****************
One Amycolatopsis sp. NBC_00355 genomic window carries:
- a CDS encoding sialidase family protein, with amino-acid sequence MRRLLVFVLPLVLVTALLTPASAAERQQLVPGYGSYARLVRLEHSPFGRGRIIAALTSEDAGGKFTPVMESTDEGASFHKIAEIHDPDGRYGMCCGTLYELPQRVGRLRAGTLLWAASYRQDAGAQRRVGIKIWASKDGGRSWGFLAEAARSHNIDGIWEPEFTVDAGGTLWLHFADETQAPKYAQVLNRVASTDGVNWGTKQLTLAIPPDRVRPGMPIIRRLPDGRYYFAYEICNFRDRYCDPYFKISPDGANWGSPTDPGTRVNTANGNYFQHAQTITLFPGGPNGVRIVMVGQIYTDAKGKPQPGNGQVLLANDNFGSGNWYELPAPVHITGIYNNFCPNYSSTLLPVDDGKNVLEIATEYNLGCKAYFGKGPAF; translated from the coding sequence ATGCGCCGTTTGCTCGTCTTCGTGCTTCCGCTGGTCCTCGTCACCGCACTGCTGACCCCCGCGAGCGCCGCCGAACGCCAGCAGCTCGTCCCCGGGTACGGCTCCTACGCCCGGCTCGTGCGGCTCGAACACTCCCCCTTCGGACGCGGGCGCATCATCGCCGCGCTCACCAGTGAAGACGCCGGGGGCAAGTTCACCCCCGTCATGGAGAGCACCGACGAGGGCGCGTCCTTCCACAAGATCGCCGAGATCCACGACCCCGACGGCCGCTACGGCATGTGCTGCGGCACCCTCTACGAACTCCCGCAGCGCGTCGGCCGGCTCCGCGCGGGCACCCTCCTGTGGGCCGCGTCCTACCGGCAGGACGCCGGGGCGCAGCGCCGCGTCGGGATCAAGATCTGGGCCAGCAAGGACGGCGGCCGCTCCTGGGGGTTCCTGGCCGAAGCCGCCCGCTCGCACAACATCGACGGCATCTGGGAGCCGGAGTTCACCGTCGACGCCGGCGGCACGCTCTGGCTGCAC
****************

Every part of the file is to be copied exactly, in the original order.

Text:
One Amycolatopsis sp. NBC_00355 genomic window carries:
- a CDS encoding sialidase family protein, with amino-acid sequence MRRLLVFVLPLVLVTALLTPASAAERQQLVPGYGSYARLVRLEHSPFGRGRIIAALTSEDAGGKFTPVMESTDEGASFHKIAEIHDPDGRYGMCCGTLYELPQRVGRLRAGTLLWAASYRQDAGAQRRVGIKIWASKDGGRSWGFLAEAARSHNIDGIWEPEFTVDAGGTLWLHFADETQAPKYAQVLNRVASTDGVNWGTKQLTLAIPPDRVRPGMPIIRRLPDGRYYFAYEICNFRDRYCDPYFKISPDGANWGSPTDPGTRVNTANGNYFQHAQTITLFPGGPNGVRIVMVGQIYTDAKGKPQPGNGQVLLANDNFGSGNWYELPAPVHITGIYNNFCPNYSSTLLPVDDGKNVLEIATEYNLGCKAYFGKGPAF; translated from the coding sequence ATGCGCCGTTTGCTCGTCTTCGTGCTTCCGCTGGTCCTCGTCACCGCACTGCTGACCCCCGCGAGCGCCGCCGAACGCCAGCAGCTCGTCCCCGGGTACGGCTCCTACGCCCGGCTCGTGCGGCTCGAACACTCCCCCTTCGGACGCGGGCGCATCATCGCCGCGCTCACCAGTGAAGACGCCGGGGGCAAGTTCACCCCCGTCATGGAGAGCACCGACGAGGGCGCGTCCTTCCACAAGATCGCCGAGATCCACGACCCCGACGGCCGCTACGGCATGTGCTGCGGCACCCTCTACGAACTCCCGCAGCGCGTCGGCCGGCTCCGCGCGGGCACCCTCCTGTGGGCCGCGTCCTACCGGCAGGACGCCGGGGCGCAGCGCCGCGTCGGGATCAAGATCTGGGCCAGCAAGGACGGCGGCCGCTCCTGGGGGTTCCTGGCCGAAGCCGCCCGCTCGCACAACATCGACGGCATCTGGGAGCCGGAGTTCACCGTCGACGCCGGCGGCACGCTCTGGCTGCAC